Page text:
Tuesday, July 15, 2008

Tokyo Police (But Not the Tokyo Police Club)

If you look closely, you’ll notice some key differences between Japan and the United States. Different sizes, for example. Different average heights of their human inhabitants. Japan has Godzilla, while the U.S. has King Kong. The most important difference between the two nations, however, would probably have to be the presence of Pipo.

I’m guessing you do not know of Pipo. If that’s the case, you probably don’t live in Japan.

This is what Pipo looks like:

Pipo, or Pipo-kun, is the mascot of the Tokyo Metropolitan Police Department. I don’t actually understand what he does, though I suspect he functions sort of like McGruff, explaining crime and policing to children in a way that might encourage them to report their parents for any illegal activity they may be doing. I also don’t know what Pipo is, though flying mouse-sprite-thingamabob would seem to hit the mark close enough. I suppose having a flying mouse-sprite-thingamabob explain crime to children makes about as much sense as having a bipedal dog who dresses like a flasher telling children to “take a bite out of crime.” According to sources, Pipo’s name either comes from a combination of the words “police” and “people” — which seems odd in that it would come from English words but also awesome in that it could mean that the Japanese call them “police people” instead of “police officers” — or from an onomatopoetic representation of the noise of a police siren. (“Peeee-poh-peeee-poh.” It could work.)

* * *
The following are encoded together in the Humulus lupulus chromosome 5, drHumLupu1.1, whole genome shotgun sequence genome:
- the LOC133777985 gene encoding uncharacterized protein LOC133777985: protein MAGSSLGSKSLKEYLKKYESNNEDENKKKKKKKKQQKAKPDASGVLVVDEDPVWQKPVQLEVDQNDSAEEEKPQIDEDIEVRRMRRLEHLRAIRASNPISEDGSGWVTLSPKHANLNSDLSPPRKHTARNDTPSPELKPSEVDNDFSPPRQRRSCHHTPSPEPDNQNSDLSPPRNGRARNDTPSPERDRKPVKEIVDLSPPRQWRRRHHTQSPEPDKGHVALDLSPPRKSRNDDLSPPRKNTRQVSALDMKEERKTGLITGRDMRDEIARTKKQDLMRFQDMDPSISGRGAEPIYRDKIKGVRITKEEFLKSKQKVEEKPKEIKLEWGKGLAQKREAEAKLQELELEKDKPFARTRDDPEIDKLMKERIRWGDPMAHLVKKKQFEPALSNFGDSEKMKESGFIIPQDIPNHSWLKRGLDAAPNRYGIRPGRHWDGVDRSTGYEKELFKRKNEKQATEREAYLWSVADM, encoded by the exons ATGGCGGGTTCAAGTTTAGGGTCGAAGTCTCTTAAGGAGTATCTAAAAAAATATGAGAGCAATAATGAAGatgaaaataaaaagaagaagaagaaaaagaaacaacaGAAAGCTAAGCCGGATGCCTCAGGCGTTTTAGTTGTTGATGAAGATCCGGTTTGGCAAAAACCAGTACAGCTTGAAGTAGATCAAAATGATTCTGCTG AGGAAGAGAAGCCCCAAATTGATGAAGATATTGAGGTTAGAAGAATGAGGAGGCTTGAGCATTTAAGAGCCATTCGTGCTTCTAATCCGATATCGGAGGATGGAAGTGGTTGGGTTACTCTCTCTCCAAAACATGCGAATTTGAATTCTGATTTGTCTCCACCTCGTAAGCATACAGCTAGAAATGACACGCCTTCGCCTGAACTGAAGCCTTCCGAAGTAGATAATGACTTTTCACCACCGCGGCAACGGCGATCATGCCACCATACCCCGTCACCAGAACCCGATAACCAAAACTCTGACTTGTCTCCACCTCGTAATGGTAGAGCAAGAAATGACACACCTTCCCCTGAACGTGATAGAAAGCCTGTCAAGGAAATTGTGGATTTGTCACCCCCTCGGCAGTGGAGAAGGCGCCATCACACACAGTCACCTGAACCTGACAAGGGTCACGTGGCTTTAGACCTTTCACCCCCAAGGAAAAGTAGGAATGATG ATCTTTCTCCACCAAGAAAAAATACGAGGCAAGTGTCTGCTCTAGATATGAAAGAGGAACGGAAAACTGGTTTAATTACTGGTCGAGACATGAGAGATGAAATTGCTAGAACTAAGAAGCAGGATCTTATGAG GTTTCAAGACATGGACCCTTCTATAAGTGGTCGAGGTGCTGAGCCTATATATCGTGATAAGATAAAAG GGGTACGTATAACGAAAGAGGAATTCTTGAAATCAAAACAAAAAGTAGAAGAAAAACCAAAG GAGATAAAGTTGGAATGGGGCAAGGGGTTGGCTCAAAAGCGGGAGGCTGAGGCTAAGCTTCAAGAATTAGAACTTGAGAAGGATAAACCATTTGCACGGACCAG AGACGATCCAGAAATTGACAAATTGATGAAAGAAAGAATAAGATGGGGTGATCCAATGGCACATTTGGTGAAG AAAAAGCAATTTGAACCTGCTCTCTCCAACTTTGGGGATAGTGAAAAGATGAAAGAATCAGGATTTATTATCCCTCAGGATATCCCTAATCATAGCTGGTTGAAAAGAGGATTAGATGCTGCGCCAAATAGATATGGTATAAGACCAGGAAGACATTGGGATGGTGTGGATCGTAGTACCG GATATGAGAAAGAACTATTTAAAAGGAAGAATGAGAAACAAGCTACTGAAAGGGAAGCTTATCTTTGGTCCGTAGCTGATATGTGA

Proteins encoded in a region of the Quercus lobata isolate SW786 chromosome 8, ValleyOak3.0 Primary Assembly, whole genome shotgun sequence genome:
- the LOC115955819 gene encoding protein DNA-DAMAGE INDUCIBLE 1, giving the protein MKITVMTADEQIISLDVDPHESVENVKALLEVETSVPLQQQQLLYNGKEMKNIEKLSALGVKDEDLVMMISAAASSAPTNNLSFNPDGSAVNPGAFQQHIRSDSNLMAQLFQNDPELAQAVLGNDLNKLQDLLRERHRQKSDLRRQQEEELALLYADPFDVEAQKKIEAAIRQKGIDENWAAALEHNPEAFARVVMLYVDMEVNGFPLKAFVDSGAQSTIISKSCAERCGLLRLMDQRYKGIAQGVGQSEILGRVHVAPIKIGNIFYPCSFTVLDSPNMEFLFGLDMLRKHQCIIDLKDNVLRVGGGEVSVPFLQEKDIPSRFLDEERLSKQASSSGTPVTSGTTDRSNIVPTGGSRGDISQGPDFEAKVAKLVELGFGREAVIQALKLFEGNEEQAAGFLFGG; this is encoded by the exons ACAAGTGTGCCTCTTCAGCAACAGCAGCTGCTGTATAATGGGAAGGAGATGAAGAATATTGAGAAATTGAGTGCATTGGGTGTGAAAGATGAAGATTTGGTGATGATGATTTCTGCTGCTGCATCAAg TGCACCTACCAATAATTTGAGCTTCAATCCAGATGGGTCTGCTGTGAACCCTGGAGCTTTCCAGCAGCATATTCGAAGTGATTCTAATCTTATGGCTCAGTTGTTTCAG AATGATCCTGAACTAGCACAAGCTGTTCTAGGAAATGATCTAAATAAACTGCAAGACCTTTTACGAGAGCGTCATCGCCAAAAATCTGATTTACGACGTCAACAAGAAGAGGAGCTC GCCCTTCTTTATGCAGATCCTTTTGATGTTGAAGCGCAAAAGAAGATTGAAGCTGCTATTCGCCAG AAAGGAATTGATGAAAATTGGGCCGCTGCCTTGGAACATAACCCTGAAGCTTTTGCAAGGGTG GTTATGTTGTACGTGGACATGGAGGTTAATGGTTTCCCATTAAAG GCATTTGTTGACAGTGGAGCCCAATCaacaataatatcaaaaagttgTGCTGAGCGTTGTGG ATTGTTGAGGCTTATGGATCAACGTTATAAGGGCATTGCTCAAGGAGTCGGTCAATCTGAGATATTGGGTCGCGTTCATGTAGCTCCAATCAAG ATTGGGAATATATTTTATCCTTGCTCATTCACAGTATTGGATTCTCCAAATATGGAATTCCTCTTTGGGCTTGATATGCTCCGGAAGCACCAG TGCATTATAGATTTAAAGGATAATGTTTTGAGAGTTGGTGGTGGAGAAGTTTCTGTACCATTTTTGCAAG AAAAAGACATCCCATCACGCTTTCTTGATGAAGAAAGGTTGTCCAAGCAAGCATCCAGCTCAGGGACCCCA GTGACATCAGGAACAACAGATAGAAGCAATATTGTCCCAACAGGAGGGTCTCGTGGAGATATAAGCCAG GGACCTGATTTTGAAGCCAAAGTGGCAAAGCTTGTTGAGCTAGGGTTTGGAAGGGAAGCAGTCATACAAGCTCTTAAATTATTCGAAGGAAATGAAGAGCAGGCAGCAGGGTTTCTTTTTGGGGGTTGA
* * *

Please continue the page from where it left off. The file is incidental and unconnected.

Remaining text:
Pipo also has a diminutive female counterpart, who appears in the below image, in which Pipo seems to be saying, “Psst! Hey! Police people! Those pot-smoking teenagers are over this way!”

He also seems to delight in making vague demands.

Pipo also appears more often that you might expect, such as on this police station:

And even in disturbing plastic statue form.

photo by flickr user e/qual

The one thing Pipo can and probably does have that McGruff doesn’t is a rousing theme song, which is available in an angelic MIDI format on Pipo’s personal homepage as well as in a full, vocal version that kind of sounds like a national anthem… until the baby voiced-woman chimes in, possibly speaking for Pipo. Really, you must listen to it. Your life will be more complete as a result.

So, in short, if you’re reading this now and don’t know what country you’re in, go to the police station and ask about Pipo. Or at least ask the lady at the desk if she can sing Pipo’s theme song. If you don’t see Pipo or hear high-spirited songs telling of his exploits, you’re probably not in Japan. Now you know.

1 comment:

  1. Actually I think what Pipo is saying in that image is こども110番, ie "kids, the emergency number for police is 110".